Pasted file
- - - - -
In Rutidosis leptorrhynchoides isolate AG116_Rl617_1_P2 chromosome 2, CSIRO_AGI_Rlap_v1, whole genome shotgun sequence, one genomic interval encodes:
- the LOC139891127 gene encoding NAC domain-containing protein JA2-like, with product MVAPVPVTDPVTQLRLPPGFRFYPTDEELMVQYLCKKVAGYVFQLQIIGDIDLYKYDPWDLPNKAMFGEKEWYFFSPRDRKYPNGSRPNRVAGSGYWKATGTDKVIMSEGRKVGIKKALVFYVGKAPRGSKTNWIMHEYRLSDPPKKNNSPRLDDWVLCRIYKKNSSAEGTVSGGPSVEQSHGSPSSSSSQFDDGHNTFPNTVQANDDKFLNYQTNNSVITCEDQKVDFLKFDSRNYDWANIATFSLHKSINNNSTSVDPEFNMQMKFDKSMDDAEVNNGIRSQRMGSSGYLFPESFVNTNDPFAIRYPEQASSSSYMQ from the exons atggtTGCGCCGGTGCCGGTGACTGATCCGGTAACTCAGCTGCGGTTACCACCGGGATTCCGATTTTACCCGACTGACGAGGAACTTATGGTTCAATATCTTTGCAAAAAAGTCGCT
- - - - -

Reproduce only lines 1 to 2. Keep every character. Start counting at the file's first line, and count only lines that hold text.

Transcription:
In Rutidosis leptorrhynchoides isolate AG116_Rl617_1_P2 chromosome 2, CSIRO_AGI_Rlap_v1, whole genome shotgun sequence, one genomic interval encodes:
- the LOC139891127 gene encoding NAC domain-containing protein JA2-like, with product MVAPVPVTDPVTQLRLPPGFRFYPTDEELMVQYLCKKVAGYVFQLQIIGDIDLYKYDPWDLPNKAMFGEKEWYFFSPRDRKYPNGSRPNRVAGSGYWKATGTDKVIMSEGRKVGIKKALVFYVGKAPRGSKTNWIMHEYRLSDPPKKNNSPRLDDWVLCRIYKKNSSAEGTVSGGPSVEQSHGSPSSSSSQFDDGHNTFPNTVQANDDKFLNYQTNNSVITCEDQKVDFLKFDSRNYDWANIATFSLHKSINNNSTSVDPEFNMQMKFDKSMDDAEVNNGIRSQRMGSSGYLFPESFVNTNDPFAIRYPEQASSSSYMQ from the exons atggtTGCGCCGGTGCCGGTGACTGATCCGGTAACTCAGCTGCGGTTACCACCGGGATTCCGATTTTACCCGACTGACGAGGAACTTATGGTTCAATATCTTTGCAAAAAAGTCGCT